Here is an interesting article covering some of the thoughts of Peter Hacker, Oxford philosopher and scholar of Wittgenstein. Hacker starts off by saying that it isn’t philosophy’s business to discover new exciting truths:
“Philosophy does not contribute to our knowledge of the world we live in after the manner of any of the natural sciences. You can ask any scientist to show you the achievements of science over the past millennium, and they have much to show: libraries full of well-established facts and well-confirmed theories. If you ask a philosopher to produce a handbook of well-established and unchallengeable philosophical truths, there’s nothing to show. I think that is because philosophy is not a quest for knowledge about the world, but rather a quest for understanding the conceptual scheme in terms of which we conceive of the knowledge we achieve about the world. One of the rewards of doing philosophy is a clearer understanding of the way we think about ourselves and about the world we live in, not fresh facts about reality.”
And most of the ensuing article is devoted to the problem of understanding why philosophers end up so puzzled about the nature of consciousness. He shares some very provocative insights. First, I think he’s right to call recent neuro-experts on the carpet with their blithe disregard for the depth of the mystery about consciousness:
Dualists about the mind and brain – those who hold that there are thinking substances like souls in the world as well as all the ordinary physical stuff – say that the mind sees and thinks and wants and calculates. Contemporary neuroscience dismisses this as crude, but Hacker argues that it just ends up swapping the mind with the brain, saying that the brain sees and thinks and wants and calculates. He says, “Merely replacing Cartesian ethereal stuff with glutinous grey matter and leaving everything else the same will not solve any problems. On the current neuroscientist’s view, it’s the brain that thinks and reasons and calculates and believes and fears and hopes. In fact, it’s human beings who do all these things, not their brains and not their minds. I don’t think it makes any sense to talk about the brain engaging in psychological or mental operations.”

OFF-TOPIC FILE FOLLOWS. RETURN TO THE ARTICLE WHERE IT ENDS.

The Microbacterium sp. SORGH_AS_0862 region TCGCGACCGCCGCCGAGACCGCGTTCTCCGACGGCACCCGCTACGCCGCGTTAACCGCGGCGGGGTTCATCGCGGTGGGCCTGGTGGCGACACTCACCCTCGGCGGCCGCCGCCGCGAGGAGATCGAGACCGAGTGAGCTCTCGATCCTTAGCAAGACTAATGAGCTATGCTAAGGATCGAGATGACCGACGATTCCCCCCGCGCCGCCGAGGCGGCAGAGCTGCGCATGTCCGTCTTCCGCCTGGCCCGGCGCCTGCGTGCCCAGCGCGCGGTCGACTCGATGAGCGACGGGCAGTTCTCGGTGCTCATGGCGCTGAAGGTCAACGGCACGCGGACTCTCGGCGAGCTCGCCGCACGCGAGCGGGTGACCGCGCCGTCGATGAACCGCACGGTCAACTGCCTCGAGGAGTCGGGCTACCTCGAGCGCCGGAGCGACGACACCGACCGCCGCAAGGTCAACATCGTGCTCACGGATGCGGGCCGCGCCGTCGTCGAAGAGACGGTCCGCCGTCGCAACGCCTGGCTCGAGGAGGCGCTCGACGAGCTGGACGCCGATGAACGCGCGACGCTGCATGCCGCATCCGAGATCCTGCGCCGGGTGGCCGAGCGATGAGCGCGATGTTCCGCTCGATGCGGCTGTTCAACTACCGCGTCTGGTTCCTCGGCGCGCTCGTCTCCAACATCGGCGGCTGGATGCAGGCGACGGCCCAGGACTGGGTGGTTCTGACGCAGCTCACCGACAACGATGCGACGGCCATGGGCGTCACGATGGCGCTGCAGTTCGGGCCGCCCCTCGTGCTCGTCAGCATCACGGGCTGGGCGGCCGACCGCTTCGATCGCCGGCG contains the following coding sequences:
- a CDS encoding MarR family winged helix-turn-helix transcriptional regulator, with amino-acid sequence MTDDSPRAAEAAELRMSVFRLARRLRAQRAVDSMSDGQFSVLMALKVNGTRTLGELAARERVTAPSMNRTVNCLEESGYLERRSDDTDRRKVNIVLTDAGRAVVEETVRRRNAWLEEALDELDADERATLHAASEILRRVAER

When it comes to his own way of unraveling the mystery, it has mostly to do with questioning our own confidence in knowing what we’re talking about when we talk about the subjective dimensions of experience, such as the one Nagel highlights in his article, “What is it like to be a bat?”:
“You can ask any human being having an experience ‘What was it like for you to have that experience?’ Most commonly the answer is: ‘Nothing in particular.’ What was it like to see the lamp post? What was it like to see your shoes?’ – ‘The experience was quite indifferent!’ Sometimes the answer would be, ‘It was wonderful, marvellous, joyful, jolly good or revolting, disgusting, awful’–and so on. If you want to generalise over that, engage as Nagel does in second-level quantification, the result is not ‘There is something which it is like to experience such and such’, but ‘There is something which it is to experience such and such, namely wonderful, awful, exciting, boring’. Why? Because the answer to ‘What was it like for you to do it?’ isn’t ‘It was like wonderful’ – unless we’re in California – but rather ‘It was wonderful’. So it is a plain confusion to think that for any given experience of a conscious creature, there is something that it is like for the creature to have that experience. Sometimes there is something that it is to experience this-or-that – most of the time there isn’t. That’s one pair of mistakes.”
“Another kind of mistake is a systematic confusion between the qualities of an experience and the qualities of the objects of an experience. The question ‘What was it like for you to love Daisey?’ can be given an answer by specifying the hedonic character of the experience of being in love with her. It may have been wonderful, or heart-breaking. The question ‘What is it like to see something red?’ has no such answer. Seeing a red button, for example, is neither wonderful nor heart-breaking, neither exciting nor boring – it simply lacks any hedonic quality. But philosophers in the so-called consciousness studies community are prone to try to characterise the experience by reference to the qualities of the objects of the experience – as if the ‘redness of red’ were a quality of the experience of seeing a red thing.” He growls: “The redness of the red! That’s not what it’s like for you to see red. That’s what you see! What’s it like to see red? For the most part, nothing at all. Maybe seeing that wonderful red sparkle of that fantastic flower was intoxicating. Well then, it was intoxicating to see it. What you saw was the colour. It was the experience that was intoxicating. People confuse the object of experience with the positive or negative hedonic quality of the experience.”
The whole article is well worth reading and thinking through.